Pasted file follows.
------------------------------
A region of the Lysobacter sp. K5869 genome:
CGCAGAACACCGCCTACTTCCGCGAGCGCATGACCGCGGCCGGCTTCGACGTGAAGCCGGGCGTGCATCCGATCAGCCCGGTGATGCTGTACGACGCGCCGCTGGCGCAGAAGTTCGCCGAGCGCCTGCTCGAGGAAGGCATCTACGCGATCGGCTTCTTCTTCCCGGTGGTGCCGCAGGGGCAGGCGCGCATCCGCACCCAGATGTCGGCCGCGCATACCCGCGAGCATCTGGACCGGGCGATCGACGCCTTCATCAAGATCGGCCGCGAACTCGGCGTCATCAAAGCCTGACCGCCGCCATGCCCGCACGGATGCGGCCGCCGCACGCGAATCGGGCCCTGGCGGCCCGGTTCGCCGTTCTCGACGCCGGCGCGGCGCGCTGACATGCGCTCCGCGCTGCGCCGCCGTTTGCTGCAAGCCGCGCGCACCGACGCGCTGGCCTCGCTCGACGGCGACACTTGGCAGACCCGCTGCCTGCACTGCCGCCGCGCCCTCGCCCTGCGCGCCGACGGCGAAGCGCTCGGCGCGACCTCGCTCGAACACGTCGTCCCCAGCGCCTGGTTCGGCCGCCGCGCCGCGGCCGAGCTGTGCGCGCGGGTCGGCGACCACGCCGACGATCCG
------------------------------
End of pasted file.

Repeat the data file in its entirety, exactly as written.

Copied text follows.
A region of the Lysobacter sp. K5869 genome:
CGCAGAACACCGCCTACTTCCGCGAGCGCATGACCGCGGCCGGCTTCGACGTGAAGCCGGGCGTGCATCCGATCAGCCCGGTGATGCTGTACGACGCGCCGCTGGCGCAGAAGTTCGCCGAGCGCCTGCTCGAGGAAGGCATCTACGCGATCGGCTTCTTCTTCCCGGTGGTGCCGCAGGGGCAGGCGCGCATCCGCACCCAGATGTCGGCCGCGCATACCCGCGAGCATCTGGACCGGGCGATCGACGCCTTCATCAAGATCGGCCGCGAACTCGGCGTCATCAAAGCCTGACCGCCGCCATGCCCGCACGGATGCGGCCGCCGCACGCGAATCGGGCCCTGGCGGCCCGGTTCGCCGTTCTCGACGCCGGCGCGGCGCGCTGACATGCGCTCCGCGCTGCGCCGCCGTTTGCTGCAAGCCGCGCGCACCGACGCGCTGGCCTCGCTCGACGGCGACACTTGGCAGACCCGCTGCCTGCACTGCCGCCGCGCCCTCGCCCTGCGCGCCGACGGCGAAGCGCTCGGCGCGACCTCGCTCGAACACGTCGTCCCCAGCGCCTGGTTCGGCCGCCGCGCCGCGGCCGAGCTGTGCGCGCGGGTCGGCGACCACGCCGACGATCCG